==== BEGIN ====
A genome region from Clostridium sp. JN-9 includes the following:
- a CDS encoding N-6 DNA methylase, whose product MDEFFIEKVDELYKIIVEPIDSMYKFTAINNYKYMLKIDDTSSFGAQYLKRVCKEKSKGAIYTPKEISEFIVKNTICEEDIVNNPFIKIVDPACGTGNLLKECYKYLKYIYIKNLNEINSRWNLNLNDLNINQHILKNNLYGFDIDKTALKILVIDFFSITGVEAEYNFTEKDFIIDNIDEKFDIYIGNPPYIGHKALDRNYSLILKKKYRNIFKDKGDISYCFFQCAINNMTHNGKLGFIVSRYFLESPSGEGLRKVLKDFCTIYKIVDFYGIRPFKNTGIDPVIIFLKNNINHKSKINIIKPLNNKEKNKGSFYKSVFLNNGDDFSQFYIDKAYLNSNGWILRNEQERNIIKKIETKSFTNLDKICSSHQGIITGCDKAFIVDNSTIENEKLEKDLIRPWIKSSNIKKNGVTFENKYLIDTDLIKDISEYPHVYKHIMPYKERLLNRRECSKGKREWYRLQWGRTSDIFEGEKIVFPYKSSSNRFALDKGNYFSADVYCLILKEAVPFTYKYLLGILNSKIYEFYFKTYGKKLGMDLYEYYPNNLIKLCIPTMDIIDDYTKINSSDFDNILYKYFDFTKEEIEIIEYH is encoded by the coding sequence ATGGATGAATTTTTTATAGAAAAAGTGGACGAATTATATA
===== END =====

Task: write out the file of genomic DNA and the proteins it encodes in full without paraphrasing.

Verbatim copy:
A genome region from Clostridium sp. JN-9 includes the following:
- a CDS encoding N-6 DNA methylase, whose product MDEFFIEKVDELYKIIVEPIDSMYKFTAINNYKYMLKIDDTSSFGAQYLKRVCKEKSKGAIYTPKEISEFIVKNTICEEDIVNNPFIKIVDPACGTGNLLKECYKYLKYIYIKNLNEINSRWNLNLNDLNINQHILKNNLYGFDIDKTALKILVIDFFSITGVEAEYNFTEKDFIIDNIDEKFDIYIGNPPYIGHKALDRNYSLILKKKYRNIFKDKGDISYCFFQCAINNMTHNGKLGFIVSRYFLESPSGEGLRKVLKDFCTIYKIVDFYGIRPFKNTGIDPVIIFLKNNINHKSKINIIKPLNNKEKNKGSFYKSVFLNNGDDFSQFYIDKAYLNSNGWILRNEQERNIIKKIETKSFTNLDKICSSHQGIITGCDKAFIVDNSTIENEKLEKDLIRPWIKSSNIKKNGVTFENKYLIDTDLIKDISEYPHVYKHIMPYKERLLNRRECSKGKREWYRLQWGRTSDIFEGEKIVFPYKSSSNRFALDKGNYFSADVYCLILKEAVPFTYKYLLGILNSKIYEFYFKTYGKKLGMDLYEYYPNNLIKLCIPTMDIIDDYTKINSSDFDNILYKYFDFTKEEIEIIEYH is encoded by the coding sequence ATGGATGAATTTTTTATAGAAAAAGTGGACGAATTATATA